Sunset Overdrive is obsessed with actively entertaining the player.
The creative energy fueling Sunset Overdrive is an agent of change for a genre in creative decline. Its jubilant deluge of light and color, meaningful revisions to control and combat, and the sweeping diversity of skill-based missions push the open-world paradigm harder and faster than any of its peers. For once, freely accessible content isn't a passive and plodding support structure, but rather a demanding and attractive call for constant engagement.
Sunset Overdrive's assault on genre conformity begins with its approach to player control. Games with incredible and divergent movement options either can't structure content to take advantage of it (like Just Cause 2) or require spans of proficiency too demanding to feel widely accessible (Jet Set Radio, Cloudbuilt). Sunset Overdrive fits its pieces together by condensing its maneuvers to two buttons while still allowing for a considerable variety of actions. Jump is a requisite at this point, but another button is responsible for sticking your character to grind-able surfaces and running along a wall. These seem like fairly standard ideas, but they're employed with ubiquitous resolve through every idea Sunset Overdrive has to offer.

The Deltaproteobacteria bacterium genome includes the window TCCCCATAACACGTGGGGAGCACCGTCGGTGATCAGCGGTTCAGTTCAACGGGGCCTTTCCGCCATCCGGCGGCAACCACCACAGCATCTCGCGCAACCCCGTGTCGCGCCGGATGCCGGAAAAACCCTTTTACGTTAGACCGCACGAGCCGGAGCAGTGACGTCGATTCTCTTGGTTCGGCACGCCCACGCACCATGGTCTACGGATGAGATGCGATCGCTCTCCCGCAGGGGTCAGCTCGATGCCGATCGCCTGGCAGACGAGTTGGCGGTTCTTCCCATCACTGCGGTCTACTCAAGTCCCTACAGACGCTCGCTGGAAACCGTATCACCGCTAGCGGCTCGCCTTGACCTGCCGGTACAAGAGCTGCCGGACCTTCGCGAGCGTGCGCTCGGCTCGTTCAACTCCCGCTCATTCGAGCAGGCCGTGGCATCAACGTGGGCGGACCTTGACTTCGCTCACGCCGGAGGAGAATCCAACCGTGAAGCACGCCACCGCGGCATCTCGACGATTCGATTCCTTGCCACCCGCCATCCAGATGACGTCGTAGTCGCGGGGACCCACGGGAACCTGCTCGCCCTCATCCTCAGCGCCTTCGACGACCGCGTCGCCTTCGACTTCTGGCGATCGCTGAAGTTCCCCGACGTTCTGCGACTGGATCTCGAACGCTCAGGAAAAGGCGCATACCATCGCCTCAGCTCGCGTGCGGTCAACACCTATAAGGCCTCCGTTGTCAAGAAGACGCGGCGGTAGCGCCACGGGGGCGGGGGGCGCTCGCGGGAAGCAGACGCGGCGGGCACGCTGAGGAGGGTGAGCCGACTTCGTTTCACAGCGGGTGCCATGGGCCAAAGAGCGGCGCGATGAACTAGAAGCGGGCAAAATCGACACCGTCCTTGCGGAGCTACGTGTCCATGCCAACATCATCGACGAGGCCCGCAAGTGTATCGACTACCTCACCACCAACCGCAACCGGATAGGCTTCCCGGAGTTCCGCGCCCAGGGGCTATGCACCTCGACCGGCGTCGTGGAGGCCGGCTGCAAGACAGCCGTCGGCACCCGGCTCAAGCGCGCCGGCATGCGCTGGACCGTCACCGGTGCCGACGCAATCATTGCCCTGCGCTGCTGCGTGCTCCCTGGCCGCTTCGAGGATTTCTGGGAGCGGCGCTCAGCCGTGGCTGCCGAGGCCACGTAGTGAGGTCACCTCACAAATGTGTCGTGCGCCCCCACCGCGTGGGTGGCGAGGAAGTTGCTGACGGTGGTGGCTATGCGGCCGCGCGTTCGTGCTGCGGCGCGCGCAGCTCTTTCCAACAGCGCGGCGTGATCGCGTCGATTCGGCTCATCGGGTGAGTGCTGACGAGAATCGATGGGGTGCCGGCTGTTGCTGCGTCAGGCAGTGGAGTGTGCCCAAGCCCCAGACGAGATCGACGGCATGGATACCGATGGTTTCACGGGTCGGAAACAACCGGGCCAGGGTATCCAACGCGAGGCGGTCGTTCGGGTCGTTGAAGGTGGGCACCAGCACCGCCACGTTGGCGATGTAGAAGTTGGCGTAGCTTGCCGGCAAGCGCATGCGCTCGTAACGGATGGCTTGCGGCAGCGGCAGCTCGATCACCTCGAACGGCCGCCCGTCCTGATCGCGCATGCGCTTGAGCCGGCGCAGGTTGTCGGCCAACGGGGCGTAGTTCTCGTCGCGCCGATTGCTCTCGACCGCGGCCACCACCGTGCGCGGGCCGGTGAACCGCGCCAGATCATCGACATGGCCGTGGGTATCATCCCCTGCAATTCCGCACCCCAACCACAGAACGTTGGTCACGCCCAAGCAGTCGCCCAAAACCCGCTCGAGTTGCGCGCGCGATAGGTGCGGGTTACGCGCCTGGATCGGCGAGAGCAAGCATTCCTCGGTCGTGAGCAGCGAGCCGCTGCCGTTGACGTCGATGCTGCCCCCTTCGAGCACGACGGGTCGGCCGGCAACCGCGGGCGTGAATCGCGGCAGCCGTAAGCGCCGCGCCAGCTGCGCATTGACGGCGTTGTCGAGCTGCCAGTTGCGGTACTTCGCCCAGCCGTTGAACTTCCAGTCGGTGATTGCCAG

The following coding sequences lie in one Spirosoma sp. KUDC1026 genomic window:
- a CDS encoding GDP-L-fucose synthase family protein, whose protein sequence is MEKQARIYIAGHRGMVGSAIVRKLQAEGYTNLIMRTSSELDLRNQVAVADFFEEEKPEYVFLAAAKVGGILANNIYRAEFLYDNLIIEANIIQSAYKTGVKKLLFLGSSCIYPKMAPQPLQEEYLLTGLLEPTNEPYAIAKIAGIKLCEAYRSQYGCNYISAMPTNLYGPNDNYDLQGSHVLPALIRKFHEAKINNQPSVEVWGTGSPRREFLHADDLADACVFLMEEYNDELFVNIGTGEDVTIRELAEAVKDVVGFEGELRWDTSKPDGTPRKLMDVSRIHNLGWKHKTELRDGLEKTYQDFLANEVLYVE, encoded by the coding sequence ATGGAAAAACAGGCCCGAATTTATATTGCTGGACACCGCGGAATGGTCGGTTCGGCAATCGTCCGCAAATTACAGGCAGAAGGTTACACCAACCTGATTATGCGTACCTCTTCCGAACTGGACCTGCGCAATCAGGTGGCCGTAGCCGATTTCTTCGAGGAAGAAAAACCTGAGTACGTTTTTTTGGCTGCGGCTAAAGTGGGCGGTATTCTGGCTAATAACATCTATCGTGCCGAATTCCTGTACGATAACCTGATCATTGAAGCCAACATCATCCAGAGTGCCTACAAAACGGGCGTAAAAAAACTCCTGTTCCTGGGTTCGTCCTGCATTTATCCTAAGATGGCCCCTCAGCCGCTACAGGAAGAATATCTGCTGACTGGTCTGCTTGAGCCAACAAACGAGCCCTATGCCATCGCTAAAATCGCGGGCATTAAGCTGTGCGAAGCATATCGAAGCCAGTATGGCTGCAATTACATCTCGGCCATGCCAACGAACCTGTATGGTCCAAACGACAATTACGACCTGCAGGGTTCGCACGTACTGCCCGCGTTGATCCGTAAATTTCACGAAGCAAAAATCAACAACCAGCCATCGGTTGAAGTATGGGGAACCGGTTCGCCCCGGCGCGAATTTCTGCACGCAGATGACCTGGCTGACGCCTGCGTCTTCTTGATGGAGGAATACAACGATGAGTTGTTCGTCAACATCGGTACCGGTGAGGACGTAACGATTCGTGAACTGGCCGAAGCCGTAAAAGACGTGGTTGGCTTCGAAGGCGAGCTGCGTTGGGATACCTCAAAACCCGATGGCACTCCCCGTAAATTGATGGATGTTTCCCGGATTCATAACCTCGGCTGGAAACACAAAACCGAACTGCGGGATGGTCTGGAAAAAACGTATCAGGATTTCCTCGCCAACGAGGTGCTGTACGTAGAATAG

In Sunset Overdrive, movement is everything and they player is intended to always be in motion. Power lines, train tracks, guard-rails, and other applicable surfaces line city streets and open areas. They work in tandem with bounce-friendly surfaces designed to accelerate and facilitate quick movement. You can get a pretty good bounce off of car hoods, door and window awnings, glass roof panels, every area of a boat, and a half dozen other things Sunset Overdrive defines as bounce-worthy. It's a little bewildering at first; none of it actually makes sense, but with quick practice comes the recognition of bounce-applicable areas. Likewise, wall-running is employed as a means of horizontal navigation on larger buildings - and even requires a bit of additional skill thrown in to keep it going. Combined with the air-dash earned mid-game and general proficiency with basic mechanics, you can get wherever going both quickly and stylishly. Basic and otherwise normal ground movement is slow and stunted because, ideally, Sunset Overdrive is played without ever setting a foot on it.